China and matchfixing
It seems that China is addressing and cracking down on alleged match-fixing in the region.
Rarely does a year goes by that match-fixing doesn't end up coming up at some point. Despite the lifetime bans that have been applied by Valve starting in 2016, it still seems to rear its ugly head from time to time.
Now, it seems that China is taking some active measures against and regarding those that are allegedly involved.
Although the information is limited at the moment, it appears that China is taking serious steps including the use of lie detectors, something that is not always reliable.
Of course, a false positive could have life-changing ramifications and it is unclear how or if Valve is or will be on board with the results and punishments.
Last year, two Chinese teams participating in the Dota 2 Secondary Professional League have been provided bans of varying degrees from all future MarsTV and DPL tournaments. ULrica- and Rock.Young were exposed when the community started circulating clips from the group stage where there seemed to be plenty of examples of suspicious behavior right from the start.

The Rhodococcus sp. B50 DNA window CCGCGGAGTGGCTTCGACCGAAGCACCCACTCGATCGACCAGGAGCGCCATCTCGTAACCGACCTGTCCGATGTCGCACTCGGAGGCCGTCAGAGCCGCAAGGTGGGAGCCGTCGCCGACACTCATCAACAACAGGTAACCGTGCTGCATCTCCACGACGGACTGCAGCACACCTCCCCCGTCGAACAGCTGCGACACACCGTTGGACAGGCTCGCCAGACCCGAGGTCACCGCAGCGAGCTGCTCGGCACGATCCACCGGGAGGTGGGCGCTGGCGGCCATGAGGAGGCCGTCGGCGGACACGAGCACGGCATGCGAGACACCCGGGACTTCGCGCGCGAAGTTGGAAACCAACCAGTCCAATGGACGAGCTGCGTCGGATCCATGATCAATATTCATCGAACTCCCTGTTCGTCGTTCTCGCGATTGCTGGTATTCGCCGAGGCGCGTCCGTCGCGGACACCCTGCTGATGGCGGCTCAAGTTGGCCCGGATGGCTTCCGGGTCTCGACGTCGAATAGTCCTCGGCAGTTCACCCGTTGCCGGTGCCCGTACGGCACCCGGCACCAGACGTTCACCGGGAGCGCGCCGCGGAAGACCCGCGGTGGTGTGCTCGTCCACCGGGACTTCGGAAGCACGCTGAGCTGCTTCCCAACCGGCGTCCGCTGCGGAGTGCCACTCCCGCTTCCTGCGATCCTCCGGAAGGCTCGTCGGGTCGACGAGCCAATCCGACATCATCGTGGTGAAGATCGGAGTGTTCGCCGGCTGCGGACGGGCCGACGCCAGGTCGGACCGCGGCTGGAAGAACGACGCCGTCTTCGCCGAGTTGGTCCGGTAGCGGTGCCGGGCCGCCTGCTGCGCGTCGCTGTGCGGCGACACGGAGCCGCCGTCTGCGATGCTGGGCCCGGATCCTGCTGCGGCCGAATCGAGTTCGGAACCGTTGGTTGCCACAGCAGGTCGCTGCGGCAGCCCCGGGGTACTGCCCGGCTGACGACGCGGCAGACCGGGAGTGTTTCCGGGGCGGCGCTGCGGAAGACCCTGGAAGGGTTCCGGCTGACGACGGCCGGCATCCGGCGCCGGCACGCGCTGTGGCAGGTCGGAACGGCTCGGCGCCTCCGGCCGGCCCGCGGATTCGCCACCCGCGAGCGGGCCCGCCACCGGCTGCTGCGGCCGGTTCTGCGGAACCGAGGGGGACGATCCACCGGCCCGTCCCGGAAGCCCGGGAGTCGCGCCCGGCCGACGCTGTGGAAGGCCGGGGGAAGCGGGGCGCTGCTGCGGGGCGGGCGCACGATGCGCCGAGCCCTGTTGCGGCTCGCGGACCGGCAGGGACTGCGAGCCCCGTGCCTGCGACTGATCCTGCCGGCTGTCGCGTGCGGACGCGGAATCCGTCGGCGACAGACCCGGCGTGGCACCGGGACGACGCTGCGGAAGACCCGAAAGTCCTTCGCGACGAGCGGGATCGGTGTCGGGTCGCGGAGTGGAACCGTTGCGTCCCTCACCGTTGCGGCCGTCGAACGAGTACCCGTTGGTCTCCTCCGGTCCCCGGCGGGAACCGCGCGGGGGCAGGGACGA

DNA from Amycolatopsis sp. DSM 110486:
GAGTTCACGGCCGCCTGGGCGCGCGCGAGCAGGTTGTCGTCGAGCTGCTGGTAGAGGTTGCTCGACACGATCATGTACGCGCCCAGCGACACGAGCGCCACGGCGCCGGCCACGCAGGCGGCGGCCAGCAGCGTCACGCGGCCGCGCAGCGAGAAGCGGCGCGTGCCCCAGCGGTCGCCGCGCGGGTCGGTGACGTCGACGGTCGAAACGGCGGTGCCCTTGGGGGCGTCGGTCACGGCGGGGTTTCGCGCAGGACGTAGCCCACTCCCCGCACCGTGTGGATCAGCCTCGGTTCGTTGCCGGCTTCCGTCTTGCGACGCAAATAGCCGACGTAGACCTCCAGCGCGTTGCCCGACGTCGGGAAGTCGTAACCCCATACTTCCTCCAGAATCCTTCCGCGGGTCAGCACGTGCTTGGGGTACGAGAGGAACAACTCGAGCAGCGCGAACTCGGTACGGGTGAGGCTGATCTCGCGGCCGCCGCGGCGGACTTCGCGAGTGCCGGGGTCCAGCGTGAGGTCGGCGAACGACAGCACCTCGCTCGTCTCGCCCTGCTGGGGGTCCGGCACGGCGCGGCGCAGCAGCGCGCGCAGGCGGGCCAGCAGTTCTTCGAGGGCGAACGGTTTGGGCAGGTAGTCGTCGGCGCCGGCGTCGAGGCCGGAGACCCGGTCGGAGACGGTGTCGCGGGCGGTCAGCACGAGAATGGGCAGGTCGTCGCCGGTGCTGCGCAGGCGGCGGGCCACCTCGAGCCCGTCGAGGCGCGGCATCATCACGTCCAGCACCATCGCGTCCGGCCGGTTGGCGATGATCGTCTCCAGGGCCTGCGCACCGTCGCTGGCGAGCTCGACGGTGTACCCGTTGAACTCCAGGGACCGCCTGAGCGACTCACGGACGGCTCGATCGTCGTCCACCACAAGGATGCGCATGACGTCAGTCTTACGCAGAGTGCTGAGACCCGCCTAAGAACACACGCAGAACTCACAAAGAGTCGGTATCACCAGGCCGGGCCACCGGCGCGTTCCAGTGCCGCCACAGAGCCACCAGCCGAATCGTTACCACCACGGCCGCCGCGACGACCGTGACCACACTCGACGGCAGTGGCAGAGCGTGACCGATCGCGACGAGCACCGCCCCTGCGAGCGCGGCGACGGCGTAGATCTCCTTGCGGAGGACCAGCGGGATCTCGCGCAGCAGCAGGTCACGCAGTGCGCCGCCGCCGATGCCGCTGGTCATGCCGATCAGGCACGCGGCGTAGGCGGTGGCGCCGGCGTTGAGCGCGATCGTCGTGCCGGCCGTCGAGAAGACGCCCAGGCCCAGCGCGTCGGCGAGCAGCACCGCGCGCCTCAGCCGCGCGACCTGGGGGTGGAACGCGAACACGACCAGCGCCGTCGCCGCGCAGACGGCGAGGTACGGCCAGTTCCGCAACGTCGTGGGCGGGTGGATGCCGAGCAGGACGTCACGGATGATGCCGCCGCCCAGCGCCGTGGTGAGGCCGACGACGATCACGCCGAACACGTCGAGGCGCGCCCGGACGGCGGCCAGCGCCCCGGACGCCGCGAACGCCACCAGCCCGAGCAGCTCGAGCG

Players on both teams were dying without using any items or abilities. There were also illogical chases which involved unnecessary tower damage being taken, that eventually led to deaths with no favorable trades. The game ended with Rock.Y 5-manning down the mid lane with minimum resistance from the players of ULrica.
A report was submitted to Valve, however, there appears to have not been any ban issued from the software developer company itself.
A detailed analysis of the problem of match-fixing in our article from two years ago shows how the Dota 2 scene has made little progress on the front with little-to-no reform by Valve, the tournament organizers or the organizations of the teams themselves - but perhaps the tides are turning, at least in China.
Dota 2 doesn't have as big of a problem with match fixing right now, not compared to other esports, but Valve can't afford to wait for it to become an issue, and should be proactive - both in implementing the lessons learned in CS and helping teams keep their own scenes clean.